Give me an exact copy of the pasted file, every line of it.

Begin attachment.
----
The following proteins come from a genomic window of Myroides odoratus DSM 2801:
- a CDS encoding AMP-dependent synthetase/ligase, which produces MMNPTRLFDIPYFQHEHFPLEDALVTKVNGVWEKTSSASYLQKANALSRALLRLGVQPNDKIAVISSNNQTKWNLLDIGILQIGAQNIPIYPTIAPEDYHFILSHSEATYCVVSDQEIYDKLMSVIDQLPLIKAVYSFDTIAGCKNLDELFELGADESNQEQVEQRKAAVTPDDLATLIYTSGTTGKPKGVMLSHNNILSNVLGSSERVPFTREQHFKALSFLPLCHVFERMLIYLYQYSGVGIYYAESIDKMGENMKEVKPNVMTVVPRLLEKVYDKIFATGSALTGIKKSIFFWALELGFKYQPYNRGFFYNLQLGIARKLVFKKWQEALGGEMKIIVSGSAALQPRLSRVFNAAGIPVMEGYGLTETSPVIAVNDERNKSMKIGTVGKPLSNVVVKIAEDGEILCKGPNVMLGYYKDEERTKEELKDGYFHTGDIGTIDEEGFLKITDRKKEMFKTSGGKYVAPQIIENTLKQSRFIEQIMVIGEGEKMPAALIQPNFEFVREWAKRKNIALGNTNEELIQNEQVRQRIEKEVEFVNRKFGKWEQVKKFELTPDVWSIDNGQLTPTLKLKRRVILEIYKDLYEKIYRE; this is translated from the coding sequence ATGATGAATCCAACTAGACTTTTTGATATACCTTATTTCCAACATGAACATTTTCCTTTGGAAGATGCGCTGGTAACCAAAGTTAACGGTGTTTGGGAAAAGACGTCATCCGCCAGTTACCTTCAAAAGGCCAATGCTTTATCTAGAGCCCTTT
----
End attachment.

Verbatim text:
The following proteins come from a genomic window of Myroides odoratus DSM 2801:
- a CDS encoding AMP-dependent synthetase/ligase, which produces MMNPTRLFDIPYFQHEHFPLEDALVTKVNGVWEKTSSASYLQKANALSRALLRLGVQPNDKIAVISSNNQTKWNLLDIGILQIGAQNIPIYPTIAPEDYHFILSHSEATYCVVSDQEIYDKLMSVIDQLPLIKAVYSFDTIAGCKNLDELFELGADESNQEQVEQRKAAVTPDDLATLIYTSGTTGKPKGVMLSHNNILSNVLGSSERVPFTREQHFKALSFLPLCHVFERMLIYLYQYSGVGIYYAESIDKMGENMKEVKPNVMTVVPRLLEKVYDKIFATGSALTGIKKSIFFWALELGFKYQPYNRGFFYNLQLGIARKLVFKKWQEALGGEMKIIVSGSAALQPRLSRVFNAAGIPVMEGYGLTETSPVIAVNDERNKSMKIGTVGKPLSNVVVKIAEDGEILCKGPNVMLGYYKDEERTKEELKDGYFHTGDIGTIDEEGFLKITDRKKEMFKTSGGKYVAPQIIENTLKQSRFIEQIMVIGEGEKMPAALIQPNFEFVREWAKRKNIALGNTNEELIQNEQVRQRIEKEVEFVNRKFGKWEQVKKFELTPDVWSIDNGQLTPTLKLKRRVILEIYKDLYEKIYRE; this is translated from the coding sequence ATGATGAATCCAACTAGACTTTTTGATATACCTTATTTCCAACATGAACATTTTCCTTTGGAAGATGCGCTGGTAACCAAAGTTAACGGTGTTTGGGAAAAGACGTCATCCGCCAGTTACCTTCAAAAGGCCAATGCTTTATCTAGAGCCCTTT